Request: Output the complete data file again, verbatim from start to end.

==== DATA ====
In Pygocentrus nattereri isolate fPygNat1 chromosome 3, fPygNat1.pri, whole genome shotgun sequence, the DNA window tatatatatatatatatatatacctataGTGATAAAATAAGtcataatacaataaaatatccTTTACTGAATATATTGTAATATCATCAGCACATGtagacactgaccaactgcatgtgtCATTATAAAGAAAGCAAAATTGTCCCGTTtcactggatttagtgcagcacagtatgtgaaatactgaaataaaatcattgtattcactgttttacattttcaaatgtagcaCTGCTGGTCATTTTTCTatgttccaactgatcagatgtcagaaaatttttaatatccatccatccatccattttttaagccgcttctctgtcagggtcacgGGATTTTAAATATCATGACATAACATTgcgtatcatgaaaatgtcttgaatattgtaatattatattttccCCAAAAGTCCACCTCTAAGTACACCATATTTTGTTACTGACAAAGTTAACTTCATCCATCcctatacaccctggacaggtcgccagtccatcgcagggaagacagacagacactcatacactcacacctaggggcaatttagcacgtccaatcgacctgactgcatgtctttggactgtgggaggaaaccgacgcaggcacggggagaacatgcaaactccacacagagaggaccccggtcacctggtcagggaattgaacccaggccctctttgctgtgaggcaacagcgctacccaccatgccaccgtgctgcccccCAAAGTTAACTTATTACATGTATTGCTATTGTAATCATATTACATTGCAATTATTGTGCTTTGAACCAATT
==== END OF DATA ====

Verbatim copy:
In Pygocentrus nattereri isolate fPygNat1 chromosome 3, fPygNat1.pri, whole genome shotgun sequence, the DNA window tatatatatatatatatatatacctataGTGATAAAATAAGtcataatacaataaaatatccTTTACTGAATATATTGTAATATCATCAGCACATGtagacactgaccaactgcatgtgtCATTATAAAGAAAGCAAAATTGTCCCGTTtcactggatttagtgcagcacagtatgtgaaatactgaaataaaatcattgtattcactgttttacattttcaaatgtagcaCTGCTGGTCATTTTTCTatgttccaactgatcagatgtcagaaaatttttaatatccatccatccatccattttttaagccgcttctctgtcagggtcacgGGATTTTAAATATCATGACATAACATTgcgtatcatgaaaatgtcttgaatattgtaatattatattttccCCAAAAGTCCACCTCTAAGTACACCATATTTTGTTACTGACAAAGTTAACTTCATCCATCcctatacaccctggacaggtcgccagtccatcgcagggaagacagacagacactcatacactcacacctaggggcaatttagcacgtccaatcgacctgactgcatgtctttggactgtgggaggaaaccgacgcaggcacggggagaacatgcaaactccacacagagaggaccccggtcacctggtcagggaattgaacccaggccctctttgctgtgaggcaacagcgctacccaccatgccaccgtgctgcccccCAAAGTTAACTTATTACATGTATTGCTATTGTAATCATATTACATTGCAATTATTGTGCTTTGAACCAATT